There was this movie a few years ago — "Big Men
" — about the oil industry in Ghana and Nigeria. Only foreign investors have the resources to extract and sell the oil, which could enrich the impoverished nations, but they’re beholden to corrupt, inconsistent local rulers. The movie shows that totalitarian, “big man
” regimes can disregard the rule of law and change deals whenever they want.
That’s bad in the short term for whatever foreign investors might lose money when a big man decides to change the deal, but it’s worse in the long term because it scares away potential future investors. This leaves the country left out of the global economy and harms the citizens who are subject to the whims of their big man’s corruption.
Alas this phenomenon is not restricted to banana republics. We’re seeing something similar in the U.S. regarding student loans, where students are getting thrown under the bus to service an Obama Administration “big man” and his cronies.
The innocently named Consumer Financial Protection Board (CFPB) was given broad powers to regulate the financial industry — ostensibly to help the little guy, but by “broad powers” we mean its authority is unconstitutional and unethical. Perhaps the CFPB’s most questionable abuse of power was a “big man” bargain with National Collegiate Student Loan Trusts (NCSLT), which holds most of the country’s student debt through securitization capital market transactions.
While Richard Cordray was CFPB director, he cut a “consent agreement” with his buddy Donald Uderitz to put him in charge of NCSLT’s massive student debt assets — about $12 billion all together.
To justify this move, the CFPB made accusations of misconduct by debt collectors who attempt to collect on loan balances. They fabricated a villain in order to cast Uderitz as the hero students needed to save the day. But rather than the hero, Uderitz’s Vantage Capital Group is now the “big man” in charge of turn $12 billion in student debt, over which VCG now has absolute power over loan collection.
(If the debt collectors were really the villain, the answer would be to hold them accountable, not the trusts.)
Uderitz has moved against the Trusts so VCG can take over Trust servicing, collect related fees, and acquire student loans from the Trusts at a discount — all in violation of the terms of the Trust agreements (which has resulted in ongoing litigation). Uderitz also demands the reimbursement of millions of dollars from the Trusts in expenses.
Uderitz is not a white knight intent on protecting poor, abused students. He just wants a quick return on an equity interest that has virtually no economic value otherwise. This is the kind of financial shenanigan that demands a “Big Short”-esque takedown, but it probably won’t get one. After all, Obama promised the most transparent Administration in history! It wasn’t remotely transparent — but he promised so let’s just take his word for it!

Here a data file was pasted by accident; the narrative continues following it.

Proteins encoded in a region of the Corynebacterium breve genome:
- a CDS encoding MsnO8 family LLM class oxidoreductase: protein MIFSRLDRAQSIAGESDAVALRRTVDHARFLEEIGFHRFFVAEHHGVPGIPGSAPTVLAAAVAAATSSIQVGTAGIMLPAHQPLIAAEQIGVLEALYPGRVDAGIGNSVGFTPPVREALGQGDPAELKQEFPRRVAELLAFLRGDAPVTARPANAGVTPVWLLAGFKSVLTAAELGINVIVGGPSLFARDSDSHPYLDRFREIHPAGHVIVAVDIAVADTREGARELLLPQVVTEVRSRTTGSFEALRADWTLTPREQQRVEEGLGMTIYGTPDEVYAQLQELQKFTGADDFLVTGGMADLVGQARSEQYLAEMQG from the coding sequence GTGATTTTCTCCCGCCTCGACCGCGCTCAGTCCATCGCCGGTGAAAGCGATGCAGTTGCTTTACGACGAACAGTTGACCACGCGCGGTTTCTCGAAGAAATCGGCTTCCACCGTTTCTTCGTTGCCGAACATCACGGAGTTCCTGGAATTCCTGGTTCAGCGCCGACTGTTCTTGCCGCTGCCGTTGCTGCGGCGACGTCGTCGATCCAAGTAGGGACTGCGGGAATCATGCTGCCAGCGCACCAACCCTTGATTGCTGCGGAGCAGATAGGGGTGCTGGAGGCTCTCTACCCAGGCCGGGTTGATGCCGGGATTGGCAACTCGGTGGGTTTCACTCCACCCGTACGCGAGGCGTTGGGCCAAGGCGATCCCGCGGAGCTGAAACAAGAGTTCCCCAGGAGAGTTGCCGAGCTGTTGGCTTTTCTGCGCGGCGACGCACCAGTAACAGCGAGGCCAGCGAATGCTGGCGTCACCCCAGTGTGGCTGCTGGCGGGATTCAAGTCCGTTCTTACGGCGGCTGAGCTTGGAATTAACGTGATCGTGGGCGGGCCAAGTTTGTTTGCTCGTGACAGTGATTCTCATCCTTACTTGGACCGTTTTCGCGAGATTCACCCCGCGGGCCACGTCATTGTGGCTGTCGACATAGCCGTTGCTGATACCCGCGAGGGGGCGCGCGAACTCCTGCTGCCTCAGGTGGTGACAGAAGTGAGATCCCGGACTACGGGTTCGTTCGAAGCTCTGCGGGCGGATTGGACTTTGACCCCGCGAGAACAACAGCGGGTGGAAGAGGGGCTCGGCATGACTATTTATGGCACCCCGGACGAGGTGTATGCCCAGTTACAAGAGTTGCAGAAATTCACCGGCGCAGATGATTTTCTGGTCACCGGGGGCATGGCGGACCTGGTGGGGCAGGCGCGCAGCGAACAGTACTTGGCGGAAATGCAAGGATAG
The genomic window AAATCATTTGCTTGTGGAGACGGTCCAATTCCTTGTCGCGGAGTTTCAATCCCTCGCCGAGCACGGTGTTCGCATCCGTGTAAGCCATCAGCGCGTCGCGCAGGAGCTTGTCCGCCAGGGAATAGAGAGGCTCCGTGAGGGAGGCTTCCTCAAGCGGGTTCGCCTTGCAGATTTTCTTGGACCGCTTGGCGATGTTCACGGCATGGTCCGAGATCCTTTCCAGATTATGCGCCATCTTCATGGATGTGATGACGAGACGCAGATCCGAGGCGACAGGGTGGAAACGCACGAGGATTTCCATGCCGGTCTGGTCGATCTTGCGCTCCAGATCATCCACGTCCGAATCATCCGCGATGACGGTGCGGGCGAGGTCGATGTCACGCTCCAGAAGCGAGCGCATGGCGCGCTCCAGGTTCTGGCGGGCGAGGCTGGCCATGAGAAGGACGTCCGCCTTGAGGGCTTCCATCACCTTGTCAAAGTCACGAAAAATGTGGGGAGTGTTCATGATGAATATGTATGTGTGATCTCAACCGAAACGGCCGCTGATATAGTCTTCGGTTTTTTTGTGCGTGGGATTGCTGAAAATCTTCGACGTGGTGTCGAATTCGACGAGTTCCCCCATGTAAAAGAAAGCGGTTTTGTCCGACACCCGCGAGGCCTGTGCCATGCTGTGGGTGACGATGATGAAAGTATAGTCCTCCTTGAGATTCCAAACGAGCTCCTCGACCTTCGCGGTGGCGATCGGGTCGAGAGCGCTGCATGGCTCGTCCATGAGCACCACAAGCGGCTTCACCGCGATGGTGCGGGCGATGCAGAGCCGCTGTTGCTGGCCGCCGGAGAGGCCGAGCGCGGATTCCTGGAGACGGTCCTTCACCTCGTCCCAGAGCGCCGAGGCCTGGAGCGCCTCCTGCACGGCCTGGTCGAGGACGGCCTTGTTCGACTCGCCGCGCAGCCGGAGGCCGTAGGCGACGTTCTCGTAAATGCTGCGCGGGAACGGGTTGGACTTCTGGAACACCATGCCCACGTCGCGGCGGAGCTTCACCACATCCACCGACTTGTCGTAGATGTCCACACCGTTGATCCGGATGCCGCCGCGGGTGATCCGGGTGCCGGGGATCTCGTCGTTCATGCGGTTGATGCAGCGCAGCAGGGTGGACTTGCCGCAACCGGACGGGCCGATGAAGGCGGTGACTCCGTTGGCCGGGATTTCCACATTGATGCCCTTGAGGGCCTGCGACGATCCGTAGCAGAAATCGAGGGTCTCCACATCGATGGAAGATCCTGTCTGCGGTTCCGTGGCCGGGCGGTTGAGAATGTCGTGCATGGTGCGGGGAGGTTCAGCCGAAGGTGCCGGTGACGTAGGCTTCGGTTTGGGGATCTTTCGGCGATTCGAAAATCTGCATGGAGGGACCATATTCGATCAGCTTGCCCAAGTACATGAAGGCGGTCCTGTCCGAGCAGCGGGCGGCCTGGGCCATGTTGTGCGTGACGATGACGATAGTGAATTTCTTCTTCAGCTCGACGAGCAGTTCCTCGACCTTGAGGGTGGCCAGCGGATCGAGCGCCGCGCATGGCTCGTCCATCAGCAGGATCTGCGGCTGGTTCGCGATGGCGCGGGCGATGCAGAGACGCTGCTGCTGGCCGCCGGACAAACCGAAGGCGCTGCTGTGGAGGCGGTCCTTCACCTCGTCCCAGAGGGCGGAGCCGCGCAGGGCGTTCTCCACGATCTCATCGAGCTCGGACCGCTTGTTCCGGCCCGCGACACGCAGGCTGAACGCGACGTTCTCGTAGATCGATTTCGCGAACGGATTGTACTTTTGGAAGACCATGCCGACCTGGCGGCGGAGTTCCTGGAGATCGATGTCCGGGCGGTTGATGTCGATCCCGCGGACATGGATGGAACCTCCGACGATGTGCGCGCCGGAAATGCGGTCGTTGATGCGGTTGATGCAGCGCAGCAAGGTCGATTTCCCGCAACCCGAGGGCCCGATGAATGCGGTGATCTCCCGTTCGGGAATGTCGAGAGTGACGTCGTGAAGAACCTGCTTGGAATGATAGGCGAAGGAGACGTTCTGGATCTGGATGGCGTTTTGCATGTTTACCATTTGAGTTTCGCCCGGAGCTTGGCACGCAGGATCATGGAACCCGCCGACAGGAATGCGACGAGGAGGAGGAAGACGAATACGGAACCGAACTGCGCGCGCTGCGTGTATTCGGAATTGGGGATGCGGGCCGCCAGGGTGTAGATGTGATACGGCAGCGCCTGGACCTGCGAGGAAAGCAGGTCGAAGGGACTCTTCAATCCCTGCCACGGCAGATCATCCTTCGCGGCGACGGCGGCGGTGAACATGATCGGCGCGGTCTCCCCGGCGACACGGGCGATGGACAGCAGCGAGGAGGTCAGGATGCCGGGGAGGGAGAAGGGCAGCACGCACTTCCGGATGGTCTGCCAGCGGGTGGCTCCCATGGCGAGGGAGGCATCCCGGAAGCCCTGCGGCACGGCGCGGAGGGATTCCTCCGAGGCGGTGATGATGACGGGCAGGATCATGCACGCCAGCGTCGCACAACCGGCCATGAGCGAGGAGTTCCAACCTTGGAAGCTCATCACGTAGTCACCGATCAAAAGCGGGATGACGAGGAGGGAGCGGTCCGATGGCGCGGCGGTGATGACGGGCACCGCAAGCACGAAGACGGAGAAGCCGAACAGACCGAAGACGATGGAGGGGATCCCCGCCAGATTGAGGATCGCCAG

Cordray’s and Uderitz’s abuse of the student loan market isn’t just bad for current student debtors in the short term, but it’s terrible for those in the long term. Investors need to have faith in the rule of law to anticipate liabilities and risk. Investors need to trust that negotiated agreements won’t be rewritten by regulators years after signing. For those who may benefit from the ubiquity of Star Wars references in our culture, it’s like when Darth Vader threatens Lando, “I am altering the deal. Pray I don’t alter it any further.”
Securitization is a boon to the economy, enabling investors to provide funding for students. The more capital that’s available for these loans, the lower the interest rates for borrowers. If we allow the securitization industry to be damaged like this, investors will flee, and students will have fewer financing options for loans. So, there will be fewer borrowing opportunities and then higher interest rates.
If this goes too far, it could threaten the entirety of securitization markets.
The solution is that acting CFPB Director Mick Mulvaney should dismiss the legal action. Even if he doesn’t, there’s a good chance the CFPB will lose anyway – again as the Obama Administration designed it, the CFPB is unconstitutional and unethical. Proposed legislation can rein the CFPB and turn it into what it should have been to begin with, instead of a platform for Democratic cronies.
Cordray is currently the Democrats’ candidate for Ohio governor. The Buckeye State, and America, deserve better than a banana republic-style big man.
Jared Whitley is a long-time politico who has worked in the U.S. Congress, White House, and defense industry. He is an award-winning writer, having won best blogger in the state from the Utah Society of Professional Journalists (2018) and best columnist from Best of the West (2016). He earned his MBA from Hult International Business School in Dubai. To read more of his reports — Click Here Now.
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